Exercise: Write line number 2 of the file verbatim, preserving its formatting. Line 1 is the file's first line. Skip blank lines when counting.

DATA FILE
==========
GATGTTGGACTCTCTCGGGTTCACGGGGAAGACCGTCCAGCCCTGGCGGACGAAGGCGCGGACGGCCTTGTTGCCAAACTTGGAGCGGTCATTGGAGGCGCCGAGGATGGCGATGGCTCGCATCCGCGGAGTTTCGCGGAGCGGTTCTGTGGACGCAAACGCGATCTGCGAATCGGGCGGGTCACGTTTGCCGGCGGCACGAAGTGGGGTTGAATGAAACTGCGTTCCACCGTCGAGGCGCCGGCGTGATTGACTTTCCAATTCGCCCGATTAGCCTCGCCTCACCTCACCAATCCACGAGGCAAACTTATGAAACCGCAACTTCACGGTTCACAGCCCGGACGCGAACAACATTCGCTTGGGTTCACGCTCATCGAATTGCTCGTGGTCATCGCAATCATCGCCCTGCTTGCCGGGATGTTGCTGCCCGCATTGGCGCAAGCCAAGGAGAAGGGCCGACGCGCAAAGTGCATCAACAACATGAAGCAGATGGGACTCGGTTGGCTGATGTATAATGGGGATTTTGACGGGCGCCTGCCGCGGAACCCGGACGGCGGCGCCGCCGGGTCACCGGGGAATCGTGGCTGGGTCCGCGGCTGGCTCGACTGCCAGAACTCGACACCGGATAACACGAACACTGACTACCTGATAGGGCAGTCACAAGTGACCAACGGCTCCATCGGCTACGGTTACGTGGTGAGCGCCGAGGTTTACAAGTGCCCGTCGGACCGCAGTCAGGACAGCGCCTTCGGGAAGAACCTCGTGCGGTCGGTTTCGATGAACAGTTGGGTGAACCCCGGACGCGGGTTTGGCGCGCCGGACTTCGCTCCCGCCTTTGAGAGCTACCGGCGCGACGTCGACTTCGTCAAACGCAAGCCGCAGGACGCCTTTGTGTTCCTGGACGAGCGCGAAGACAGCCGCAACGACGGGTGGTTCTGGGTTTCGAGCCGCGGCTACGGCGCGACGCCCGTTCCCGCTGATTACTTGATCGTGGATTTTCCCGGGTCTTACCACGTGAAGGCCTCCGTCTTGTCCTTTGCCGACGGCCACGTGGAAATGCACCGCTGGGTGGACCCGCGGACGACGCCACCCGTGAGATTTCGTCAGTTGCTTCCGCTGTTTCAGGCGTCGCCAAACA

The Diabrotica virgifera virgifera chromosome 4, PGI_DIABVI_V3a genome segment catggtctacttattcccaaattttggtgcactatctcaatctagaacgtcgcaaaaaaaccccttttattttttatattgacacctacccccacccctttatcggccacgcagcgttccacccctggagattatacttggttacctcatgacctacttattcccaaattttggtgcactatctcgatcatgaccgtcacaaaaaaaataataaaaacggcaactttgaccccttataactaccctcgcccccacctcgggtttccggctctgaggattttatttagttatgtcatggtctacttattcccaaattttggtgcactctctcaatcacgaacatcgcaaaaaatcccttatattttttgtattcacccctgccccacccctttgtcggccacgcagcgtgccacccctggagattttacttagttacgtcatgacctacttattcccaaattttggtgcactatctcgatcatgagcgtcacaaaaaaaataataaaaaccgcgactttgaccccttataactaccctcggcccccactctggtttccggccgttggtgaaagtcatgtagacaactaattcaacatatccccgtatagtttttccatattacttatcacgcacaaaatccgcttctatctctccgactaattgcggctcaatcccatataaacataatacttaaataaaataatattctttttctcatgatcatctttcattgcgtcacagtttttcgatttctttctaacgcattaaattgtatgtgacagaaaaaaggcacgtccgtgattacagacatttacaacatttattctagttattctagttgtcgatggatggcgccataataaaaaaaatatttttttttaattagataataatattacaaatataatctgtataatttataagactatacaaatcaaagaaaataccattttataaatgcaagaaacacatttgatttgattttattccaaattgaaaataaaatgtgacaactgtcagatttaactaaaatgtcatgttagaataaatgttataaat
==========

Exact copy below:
The Diabrotica virgifera virgifera chromosome 4, PGI_DIABVI_V3a genome segment catggtctacttattcccaaattttggtgcactatctcaatctagaacgtcgcaaaaaaaccccttttattttttatattgacacctacccccacccctttatcggccacgcagcgttccacccctggagattatacttggttacctcatgacctacttattcccaaattttggtgcactatctcgatcatgaccgtcacaaaaaaaataataaaaacggcaactttgaccccttataactaccctcgcccccacctcgggtttccggctctgaggattttatttagttatgtcatggtctacttattcccaaattttggtgcactctctcaatcacgaacatcgcaaaaaatcccttatattttttgtattcacccctgccccacccctttgtcggccacgcagcgtgccacccctggagattttacttagttacgtcatgacctacttattcccaaattttggtgcactatctcgatcatgagcgtcacaaaaaaaataataaaaaccgcgactttgaccccttataactaccctcggcccccactctggtttccggccgttggtgaaagtcatgtagacaactaattcaacatatccccgtatagtttttccatattacttatcacgcacaaaatccgcttctatctctccgactaattgcggctcaatcccatataaacataatacttaaataaaataatattctttttctcatgatcatctttcattgcgtcacagtttttcgatttctttctaacgcattaaattgtatgtgacagaaaaaaggcacgtccgtgattacagacatttacaacatttattctagttattctagttgtcgatggatggcgccataataaaaaaaatatttttttttaattagataataatattacaaatataatctgtataatttataagactatacaaatcaaagaaaataccattttataaatgcaagaaacacatttgatttgattttattccaaattgaaaataaaatgtgacaactgtcagatttaactaaaatgtcatgttagaataaatgttataaat